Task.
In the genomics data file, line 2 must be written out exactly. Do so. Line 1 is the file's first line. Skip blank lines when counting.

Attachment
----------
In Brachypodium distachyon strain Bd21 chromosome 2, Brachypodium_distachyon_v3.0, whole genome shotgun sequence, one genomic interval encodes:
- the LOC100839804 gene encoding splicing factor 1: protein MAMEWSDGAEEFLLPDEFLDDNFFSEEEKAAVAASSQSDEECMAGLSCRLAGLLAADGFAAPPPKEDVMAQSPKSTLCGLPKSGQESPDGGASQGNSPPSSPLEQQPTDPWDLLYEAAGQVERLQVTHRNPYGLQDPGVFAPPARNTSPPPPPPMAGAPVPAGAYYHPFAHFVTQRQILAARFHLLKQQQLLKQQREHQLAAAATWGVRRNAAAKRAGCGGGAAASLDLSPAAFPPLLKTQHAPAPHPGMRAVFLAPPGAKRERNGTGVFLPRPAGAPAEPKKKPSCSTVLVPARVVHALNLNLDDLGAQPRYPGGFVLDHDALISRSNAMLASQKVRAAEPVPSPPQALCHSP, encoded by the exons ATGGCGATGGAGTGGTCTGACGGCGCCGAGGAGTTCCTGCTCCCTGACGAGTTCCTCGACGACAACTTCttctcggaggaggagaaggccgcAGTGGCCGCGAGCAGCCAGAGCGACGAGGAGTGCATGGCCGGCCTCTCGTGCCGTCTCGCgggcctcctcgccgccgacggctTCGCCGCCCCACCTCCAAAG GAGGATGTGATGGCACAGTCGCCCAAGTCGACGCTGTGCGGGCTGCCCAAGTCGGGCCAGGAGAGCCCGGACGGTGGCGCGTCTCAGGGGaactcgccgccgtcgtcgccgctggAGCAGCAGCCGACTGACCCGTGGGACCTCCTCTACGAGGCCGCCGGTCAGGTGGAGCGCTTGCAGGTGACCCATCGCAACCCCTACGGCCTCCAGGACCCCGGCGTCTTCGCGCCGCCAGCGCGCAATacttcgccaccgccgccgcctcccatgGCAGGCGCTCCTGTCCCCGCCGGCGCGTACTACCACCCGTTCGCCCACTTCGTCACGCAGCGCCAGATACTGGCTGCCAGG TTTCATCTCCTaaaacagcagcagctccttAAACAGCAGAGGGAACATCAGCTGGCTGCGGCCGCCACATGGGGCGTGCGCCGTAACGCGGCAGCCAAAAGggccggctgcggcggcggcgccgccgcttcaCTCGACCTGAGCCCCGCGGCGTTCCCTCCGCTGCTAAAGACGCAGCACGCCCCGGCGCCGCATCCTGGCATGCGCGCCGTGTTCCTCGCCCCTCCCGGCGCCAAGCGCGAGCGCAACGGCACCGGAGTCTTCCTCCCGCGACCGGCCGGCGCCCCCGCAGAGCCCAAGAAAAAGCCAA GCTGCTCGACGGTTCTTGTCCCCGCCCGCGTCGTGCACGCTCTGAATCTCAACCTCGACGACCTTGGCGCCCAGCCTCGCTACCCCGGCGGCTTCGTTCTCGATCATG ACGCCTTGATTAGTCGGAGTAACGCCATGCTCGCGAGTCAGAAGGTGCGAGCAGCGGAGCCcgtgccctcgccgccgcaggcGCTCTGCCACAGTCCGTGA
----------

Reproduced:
- the LOC100839804 gene encoding splicing factor 1: protein MAMEWSDGAEEFLLPDEFLDDNFFSEEEKAAVAASSQSDEECMAGLSCRLAGLLAADGFAAPPPKEDVMAQSPKSTLCGLPKSGQESPDGGASQGNSPPSSPLEQQPTDPWDLLYEAAGQVERLQVTHRNPYGLQDPGVFAPPARNTSPPPPPPMAGAPVPAGAYYHPFAHFVTQRQILAARFHLLKQQQLLKQQREHQLAAAATWGVRRNAAAKRAGCGGGAAASLDLSPAAFPPLLKTQHAPAPHPGMRAVFLAPPGAKRERNGTGVFLPRPAGAPAEPKKKPSCSTVLVPARVVHALNLNLDDLGAQPRYPGGFVLDHDALISRSNAMLASQKVRAAEPVPSPPQALCHSP, encoded by the exons ATGGCGATGGAGTGGTCTGACGGCGCCGAGGAGTTCCTGCTCCCTGACGAGTTCCTCGACGACAACTTCttctcggaggaggagaaggccgcAGTGGCCGCGAGCAGCCAGAGCGACGAGGAGTGCATGGCCGGCCTCTCGTGCCGTCTCGCgggcctcctcgccgccgacggctTCGCCGCCCCACCTCCAAAG GAGGATGTGATGGCACAGTCGCCCAAGTCGACGCTGTGCGGGCTGCCCAAGTCGGGCCAGGAGAGCCCGGACGGTGGCGCGTCTCAGGGGaactcgccgccgtcgtcgccgctggAGCAGCAGCCGACTGACCCGTGGGACCTCCTCTACGAGGCCGCCGGTCAGGTGGAGCGCTTGCAGGTGACCCATCGCAACCCCTACGGCCTCCAGGACCCCGGCGTCTTCGCGCCGCCAGCGCGCAATacttcgccaccgccgccgcctcccatgGCAGGCGCTCCTGTCCCCGCCGGCGCGTACTACCACCCGTTCGCCCACTTCGTCACGCAGCGCCAGATACTGGCTGCCAGG TTTCATCTCCTaaaacagcagcagctccttAAACAGCAGAGGGAACATCAGCTGGCTGCGGCCGCCACATGGGGCGTGCGCCGTAACGCGGCAGCCAAAAGggccggctgcggcggcggcgccgccgcttcaCTCGACCTGAGCCCCGCGGCGTTCCCTCCGCTGCTAAAGACGCAGCACGCCCCGGCGCCGCATCCTGGCATGCGCGCCGTGTTCCTCGCCCCTCCCGGCGCCAAGCGCGAGCGCAACGGCACCGGAGTCTTCCTCCCGCGACCGGCCGGCGCCCCCGCAGAGCCCAAGAAAAAGCCAA GCTGCTCGACGGTTCTTGTCCCCGCCCGCGTCGTGCACGCTCTGAATCTCAACCTCGACGACCTTGGCGCCCAGCCTCGCTACCCCGGCGGCTTCGTTCTCGATCATG ACGCCTTGATTAGTCGGAGTAACGCCATGCTCGCGAGTCAGAAGGTGCGAGCAGCGGAGCCcgtgccctcgccgccgcaggcGCTCTGCCACAGTCCGTGA